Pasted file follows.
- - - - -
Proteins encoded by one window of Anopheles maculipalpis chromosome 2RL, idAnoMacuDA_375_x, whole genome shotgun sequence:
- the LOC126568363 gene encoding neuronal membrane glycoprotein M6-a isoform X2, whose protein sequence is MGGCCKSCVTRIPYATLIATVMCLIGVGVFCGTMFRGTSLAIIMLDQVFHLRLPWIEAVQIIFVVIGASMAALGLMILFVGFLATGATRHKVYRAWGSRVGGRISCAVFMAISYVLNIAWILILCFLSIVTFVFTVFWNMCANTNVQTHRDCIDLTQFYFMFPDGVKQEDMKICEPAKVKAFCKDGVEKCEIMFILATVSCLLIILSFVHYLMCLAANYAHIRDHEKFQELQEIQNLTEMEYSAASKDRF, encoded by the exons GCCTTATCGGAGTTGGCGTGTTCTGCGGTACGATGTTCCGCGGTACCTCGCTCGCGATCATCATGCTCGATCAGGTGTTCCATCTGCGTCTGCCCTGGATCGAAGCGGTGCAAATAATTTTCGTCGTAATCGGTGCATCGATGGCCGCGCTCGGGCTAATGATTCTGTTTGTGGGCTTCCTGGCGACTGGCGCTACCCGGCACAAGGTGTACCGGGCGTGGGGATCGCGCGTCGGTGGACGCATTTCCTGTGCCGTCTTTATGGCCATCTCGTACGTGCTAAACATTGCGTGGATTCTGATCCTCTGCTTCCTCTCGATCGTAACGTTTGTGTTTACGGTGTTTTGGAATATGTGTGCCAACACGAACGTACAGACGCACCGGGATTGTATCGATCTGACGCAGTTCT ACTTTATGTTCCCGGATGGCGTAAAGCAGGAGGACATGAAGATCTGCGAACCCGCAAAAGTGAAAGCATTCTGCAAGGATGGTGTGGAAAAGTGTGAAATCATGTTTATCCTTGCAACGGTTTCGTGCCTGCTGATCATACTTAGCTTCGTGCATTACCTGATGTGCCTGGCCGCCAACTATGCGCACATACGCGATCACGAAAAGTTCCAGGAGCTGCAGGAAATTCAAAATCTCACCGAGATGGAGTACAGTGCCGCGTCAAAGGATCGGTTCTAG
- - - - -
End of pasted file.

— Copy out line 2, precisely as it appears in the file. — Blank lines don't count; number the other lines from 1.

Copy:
- the LOC126568363 gene encoding neuronal membrane glycoprotein M6-a isoform X2, whose protein sequence is MGGCCKSCVTRIPYATLIATVMCLIGVGVFCGTMFRGTSLAIIMLDQVFHLRLPWIEAVQIIFVVIGASMAALGLMILFVGFLATGATRHKVYRAWGSRVGGRISCAVFMAISYVLNIAWILILCFLSIVTFVFTVFWNMCANTNVQTHRDCIDLTQFYFMFPDGVKQEDMKICEPAKVKAFCKDGVEKCEIMFILATVSCLLIILSFVHYLMCLAANYAHIRDHEKFQELQEIQNLTEMEYSAASKDRF, encoded by the exons GCCTTATCGGAGTTGGCGTGTTCTGCGGTACGATGTTCCGCGGTACCTCGCTCGCGATCATCATGCTCGATCAGGTGTTCCATCTGCGTCTGCCCTGGATCGAAGCGGTGCAAATAATTTTCGTCGTAATCGGTGCATCGATGGCCGCGCTCGGGCTAATGATTCTGTTTGTGGGCTTCCTGGCGACTGGCGCTACCCGGCACAAGGTGTACCGGGCGTGGGGATCGCGCGTCGGTGGACGCATTTCCTGTGCCGTCTTTATGGCCATCTCGTACGTGCTAAACATTGCGTGGATTCTGATCCTCTGCTTCCTCTCGATCGTAACGTTTGTGTTTACGGTGTTTTGGAATATGTGTGCCAACACGAACGTACAGACGCACCGGGATTGTATCGATCTGACGCAGTTCT ACTTTATGTTCCCGGATGGCGTAAAGCAGGAGGACATGAAGATCTGCGAACCCGCAAAAGTGAAAGCATTCTGCAAGGATGGTGTGGAAAAGTGTGAAATCATGTTTATCCTTGCAACGGTTTCGTGCCTGCTGATCATACTTAGCTTCGTGCATTACCTGATGTGCCTGGCCGCCAACTATGCGCACATACGCGATCACGAAAAGTTCCAGGAGCTGCAGGAAATTCAAAATCTCACCGAGATGGAGTACAGTGCCGCGTCAAAGGATCGGTTCTAG